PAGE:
try {
    // ...then route it to the appropriate business-logic-processing functions...
    const customerData = await getCustomerData(customerId)
    await processOrder(orderTotal, orderItems, paymentDetails, customerData)
    await sendConfirmationEmailToCustomer(customerId, orderItems)

    // ...then fulfill the request with the response object

  } catch (err) {


// Route definition'/order', createOrder)

module.exports = router
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Above you will notice that the controller grabs what we need from the request, routes it to the appropriate business-logic-processing function(s), and finally fulfills the request via the response (res) object.

Then the chain of middleware will look similar to this, usually called either app.js or server.js:

const express = require('express')
const app = express()
// middleware library imports
const bodyParser = require('body-parser')
const cookieParser = require('cookie-parser')
const passport = require('passport') // for auth

const routes = require('./routes') // this is a .js file that contains all your route definitions mapped to their respective controllers

// here is the middleware being chained together
app.use(bodyParser.urlencoded({ extended: true }))

// routes defined last in the chain of middleware
app.use('/api', routes)
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In the above, we chain the middleware together, using app.use(), before we have the routes (which map to controllers) at the end of the chain, so that the request has to pass through the middleware in order before even hitting the controllers.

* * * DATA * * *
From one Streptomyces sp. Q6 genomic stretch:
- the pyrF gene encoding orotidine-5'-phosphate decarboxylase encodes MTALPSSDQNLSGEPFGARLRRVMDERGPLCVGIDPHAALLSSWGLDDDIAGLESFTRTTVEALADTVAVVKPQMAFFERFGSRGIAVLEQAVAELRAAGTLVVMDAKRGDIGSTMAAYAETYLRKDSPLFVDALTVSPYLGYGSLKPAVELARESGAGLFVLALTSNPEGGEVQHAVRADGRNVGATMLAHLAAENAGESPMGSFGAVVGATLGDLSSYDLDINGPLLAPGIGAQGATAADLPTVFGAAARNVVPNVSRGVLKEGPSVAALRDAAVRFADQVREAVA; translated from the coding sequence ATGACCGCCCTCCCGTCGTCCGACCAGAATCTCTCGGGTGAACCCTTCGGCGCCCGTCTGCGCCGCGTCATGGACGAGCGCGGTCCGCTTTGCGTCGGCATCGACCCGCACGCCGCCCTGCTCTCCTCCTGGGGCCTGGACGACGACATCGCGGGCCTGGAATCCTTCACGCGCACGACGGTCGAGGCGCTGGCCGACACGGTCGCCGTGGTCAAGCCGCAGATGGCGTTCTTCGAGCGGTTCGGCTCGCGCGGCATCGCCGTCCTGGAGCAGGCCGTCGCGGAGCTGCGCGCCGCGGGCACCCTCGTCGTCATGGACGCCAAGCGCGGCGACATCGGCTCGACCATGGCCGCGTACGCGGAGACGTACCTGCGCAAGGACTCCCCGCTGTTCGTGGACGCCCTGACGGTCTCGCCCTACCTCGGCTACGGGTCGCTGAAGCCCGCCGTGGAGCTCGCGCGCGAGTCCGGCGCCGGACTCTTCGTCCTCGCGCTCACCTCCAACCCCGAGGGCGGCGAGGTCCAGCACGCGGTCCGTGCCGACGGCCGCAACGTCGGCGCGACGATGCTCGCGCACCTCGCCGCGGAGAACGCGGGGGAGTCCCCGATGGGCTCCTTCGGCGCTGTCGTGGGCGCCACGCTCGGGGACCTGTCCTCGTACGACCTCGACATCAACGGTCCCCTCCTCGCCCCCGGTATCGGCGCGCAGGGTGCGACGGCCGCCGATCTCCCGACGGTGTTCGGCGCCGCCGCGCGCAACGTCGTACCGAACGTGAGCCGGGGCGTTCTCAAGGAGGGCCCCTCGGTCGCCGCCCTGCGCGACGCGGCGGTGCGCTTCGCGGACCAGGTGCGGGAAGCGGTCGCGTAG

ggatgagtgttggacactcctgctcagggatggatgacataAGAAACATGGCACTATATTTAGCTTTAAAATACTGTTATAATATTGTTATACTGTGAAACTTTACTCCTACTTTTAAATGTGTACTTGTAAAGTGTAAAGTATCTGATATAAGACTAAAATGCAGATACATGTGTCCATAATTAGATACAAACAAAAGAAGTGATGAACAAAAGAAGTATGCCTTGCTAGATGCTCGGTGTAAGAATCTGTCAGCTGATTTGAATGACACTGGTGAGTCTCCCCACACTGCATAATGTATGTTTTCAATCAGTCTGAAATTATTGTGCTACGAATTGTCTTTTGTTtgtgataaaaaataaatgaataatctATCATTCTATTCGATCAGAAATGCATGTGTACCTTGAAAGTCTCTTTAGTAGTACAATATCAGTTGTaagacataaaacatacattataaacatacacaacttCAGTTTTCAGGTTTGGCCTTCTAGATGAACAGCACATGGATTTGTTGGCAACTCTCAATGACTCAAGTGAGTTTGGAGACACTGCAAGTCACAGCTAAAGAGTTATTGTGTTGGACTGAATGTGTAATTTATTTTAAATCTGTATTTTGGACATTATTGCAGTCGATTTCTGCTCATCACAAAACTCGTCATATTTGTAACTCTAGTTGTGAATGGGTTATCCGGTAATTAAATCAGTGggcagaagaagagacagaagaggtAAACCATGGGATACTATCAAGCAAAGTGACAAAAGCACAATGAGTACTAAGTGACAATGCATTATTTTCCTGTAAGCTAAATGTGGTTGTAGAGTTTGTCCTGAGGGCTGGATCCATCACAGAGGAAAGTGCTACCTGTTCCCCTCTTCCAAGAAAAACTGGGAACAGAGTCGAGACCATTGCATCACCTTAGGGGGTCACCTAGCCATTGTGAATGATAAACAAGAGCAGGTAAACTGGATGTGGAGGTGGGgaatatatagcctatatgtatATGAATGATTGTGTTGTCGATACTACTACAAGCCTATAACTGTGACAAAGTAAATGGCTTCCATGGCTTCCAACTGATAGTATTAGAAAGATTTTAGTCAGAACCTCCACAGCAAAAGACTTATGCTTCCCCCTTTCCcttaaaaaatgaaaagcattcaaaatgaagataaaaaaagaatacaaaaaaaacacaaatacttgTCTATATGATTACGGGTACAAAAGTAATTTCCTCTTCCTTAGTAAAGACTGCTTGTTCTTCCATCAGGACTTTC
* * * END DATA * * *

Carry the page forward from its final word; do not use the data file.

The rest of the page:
Note: if I need to build custom middleware I will generally add a directory called middleware/ to be at the same level as the controllers/ directory, and put my custom middleware functions there.


While it may seem confusing at first, the difference between these two "layers" / logic types are generally fairly clear, so it should make sense now as to what code goes where. Occasionally, you may run into a scenario where it's less black and white, but then you just have to decide what makes sense for where to put the code based on you specific application requirements.

Why does this matter? If it's not obvious, this separation of concerns is necessary for developing a maintainable codebase and API. You will save yourself a lot of painful refactoring in the future if you can achieve this separation, because as your code grows and you add more developers to the team things can start to get out of hand quickly.

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Top comments (1)

tamusjroyce profile image

Middleware is better implemented as hexagonal architecture. True api.

You have a workflow that gets ran on a trigger (http rest endpoints). You want to inject something in the middle of that workflow.

Rest endpoints are not an api. Even grouped under a gateway they are not. When you can expand it beyond rest, including grpc, dynamic linking, etc. It is no longer a microservices. But rather an API.